Sex trafficking survivor begs Illinois lawmakers to keep parental notification law

trafficking, Illinois

A survivor of sex trafficking recently shared her testimony via video, pleading with Illinois lawmakers not to repeal the state’s last meaningful abortion restriction, a requirement that abortion providers notify a parent, guardian, or other designated representative when a minor girl is scheduled for an abortion.

Dr. Brook Bello experienced firsthand the lack of a safety net that comes when parents don’t have to be notified about their minor child’s scheduled abortion. “I was raped at 11 years old. I started being trafficked as a young teen,” Bello said. “Our traffickers made us get abortions. Had my parents been notified, my mother would have known what city I was in. She would have known what street I possibly would have been near. She could have contacted law enforcement.”

The abortions she experienced as a teen took a permanent toll on Bello’s gynecological health. Even after she was “happily married,” physical damage inflicted during the abortions caused her to suffer “miscarriage after miscarriage after miscarriage.” For years, her healthcare providers did not connect the dots between her past and her struggles with fertility. “But because I was so young, my doctor… didn’t understand that I had issues related to previous abortions. It wasn’t until later in life that my gynecologist said, ‘Oh, my God, what happened to you when you were young? Have you had any abortions?'”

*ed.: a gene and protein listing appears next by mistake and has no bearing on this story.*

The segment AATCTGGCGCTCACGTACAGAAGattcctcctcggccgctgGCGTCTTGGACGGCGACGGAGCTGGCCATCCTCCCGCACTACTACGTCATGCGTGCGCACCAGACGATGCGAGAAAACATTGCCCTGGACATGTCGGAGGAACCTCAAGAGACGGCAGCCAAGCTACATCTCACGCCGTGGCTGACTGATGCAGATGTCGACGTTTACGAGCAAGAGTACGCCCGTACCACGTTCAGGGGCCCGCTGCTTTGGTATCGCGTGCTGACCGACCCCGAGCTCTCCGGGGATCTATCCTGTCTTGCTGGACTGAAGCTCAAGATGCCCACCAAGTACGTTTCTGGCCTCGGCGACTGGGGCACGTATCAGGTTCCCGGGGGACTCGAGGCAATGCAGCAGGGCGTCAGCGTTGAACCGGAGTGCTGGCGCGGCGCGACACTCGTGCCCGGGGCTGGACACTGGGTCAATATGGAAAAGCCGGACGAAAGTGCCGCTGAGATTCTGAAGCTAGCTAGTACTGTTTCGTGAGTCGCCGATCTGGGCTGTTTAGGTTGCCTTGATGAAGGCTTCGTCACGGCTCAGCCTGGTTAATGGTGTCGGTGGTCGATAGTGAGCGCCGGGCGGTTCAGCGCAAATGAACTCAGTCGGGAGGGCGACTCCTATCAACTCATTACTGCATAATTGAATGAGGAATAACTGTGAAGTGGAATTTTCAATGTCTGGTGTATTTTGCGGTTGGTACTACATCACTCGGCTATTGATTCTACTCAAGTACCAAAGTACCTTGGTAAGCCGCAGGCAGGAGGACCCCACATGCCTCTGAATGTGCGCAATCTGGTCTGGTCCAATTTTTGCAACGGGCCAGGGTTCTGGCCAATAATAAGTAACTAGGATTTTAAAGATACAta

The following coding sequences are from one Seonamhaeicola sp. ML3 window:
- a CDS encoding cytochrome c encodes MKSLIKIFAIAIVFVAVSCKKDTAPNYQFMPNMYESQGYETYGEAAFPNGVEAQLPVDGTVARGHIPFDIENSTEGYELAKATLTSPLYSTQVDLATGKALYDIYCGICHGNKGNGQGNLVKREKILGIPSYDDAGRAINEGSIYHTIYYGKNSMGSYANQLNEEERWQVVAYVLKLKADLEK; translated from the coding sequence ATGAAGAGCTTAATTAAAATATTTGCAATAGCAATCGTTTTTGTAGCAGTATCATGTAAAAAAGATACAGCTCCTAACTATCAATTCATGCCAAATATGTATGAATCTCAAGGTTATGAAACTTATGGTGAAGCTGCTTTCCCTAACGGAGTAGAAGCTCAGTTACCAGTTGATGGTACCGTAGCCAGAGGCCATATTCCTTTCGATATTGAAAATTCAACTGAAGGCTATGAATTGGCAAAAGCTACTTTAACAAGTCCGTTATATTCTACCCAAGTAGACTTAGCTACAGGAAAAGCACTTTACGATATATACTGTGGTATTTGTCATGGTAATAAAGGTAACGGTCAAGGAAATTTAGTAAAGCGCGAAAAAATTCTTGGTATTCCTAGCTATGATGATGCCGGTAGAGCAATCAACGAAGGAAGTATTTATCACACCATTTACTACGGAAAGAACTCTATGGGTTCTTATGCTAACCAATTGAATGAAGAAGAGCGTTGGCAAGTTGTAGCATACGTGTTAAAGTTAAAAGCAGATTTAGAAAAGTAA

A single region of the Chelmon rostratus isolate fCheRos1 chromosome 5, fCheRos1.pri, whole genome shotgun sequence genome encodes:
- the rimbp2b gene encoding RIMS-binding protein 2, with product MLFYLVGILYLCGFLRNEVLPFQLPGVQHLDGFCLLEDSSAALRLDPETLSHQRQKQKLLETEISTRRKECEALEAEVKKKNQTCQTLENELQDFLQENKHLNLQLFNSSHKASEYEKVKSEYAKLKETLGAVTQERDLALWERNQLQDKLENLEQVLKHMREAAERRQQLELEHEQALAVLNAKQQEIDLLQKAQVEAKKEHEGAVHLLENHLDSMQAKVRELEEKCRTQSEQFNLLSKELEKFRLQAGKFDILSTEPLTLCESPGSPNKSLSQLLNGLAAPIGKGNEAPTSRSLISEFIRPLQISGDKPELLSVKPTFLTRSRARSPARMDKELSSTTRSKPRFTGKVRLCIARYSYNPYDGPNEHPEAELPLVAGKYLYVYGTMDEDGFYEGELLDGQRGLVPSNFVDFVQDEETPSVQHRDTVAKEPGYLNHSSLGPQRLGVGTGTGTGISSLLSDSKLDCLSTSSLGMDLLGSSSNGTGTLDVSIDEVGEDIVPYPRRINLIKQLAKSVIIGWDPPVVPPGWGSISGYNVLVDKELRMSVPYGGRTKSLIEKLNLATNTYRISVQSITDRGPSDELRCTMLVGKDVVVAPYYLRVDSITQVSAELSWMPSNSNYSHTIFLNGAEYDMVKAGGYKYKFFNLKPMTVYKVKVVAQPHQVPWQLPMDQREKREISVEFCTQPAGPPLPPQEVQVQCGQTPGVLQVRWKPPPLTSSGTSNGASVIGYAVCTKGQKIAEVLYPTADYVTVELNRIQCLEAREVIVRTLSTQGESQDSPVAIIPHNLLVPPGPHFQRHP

Despite her best attempts to put her past behind her, Bello, who founded More Too Life to mentor other survivors and who received a Lifetime Achievement Award from former President Barack Obama for her efforts, was never able to carry a child to term due to the decades of untreated scar tissue from her teenage abortions.

READ: Abortion advocates want to overturn the Illinois Parental Notification Law. Here’s why that’s a bad idea.

She concluded her testimony by appealing to the politicians in whose hands the fate of the parental notification law rests.

“I ask the public, and I ask the Illinois legislature, ‘why would you want a child to keep something secret that’s going to affect the rest of her life?'” She continued, “I beg of you, I plead, Illinois, to not reverse and to please notify parents. I think that every state should notify parents. Why keep something a secret that affects someone for the rest of their life, and is absolutely connected to various issues of human trafficking and rape and violence that that youth is probably afraid to share? Give them a safe place to fall, and notify parents.”

Bello shared her testimony at the invitation of Parents for the Protection of Girls, a “coalition of Illinois leaders and parents striving to protect girls from the sexual exploitation and medical injury that would result from the repeal of the Parental Notice of Abortion Act.”

Live Action News has previously reported on the reasons behind the abortion industry’s aggressive advocacy for parental notification repeal as well as the ways that parental notification protects young girls here and here.

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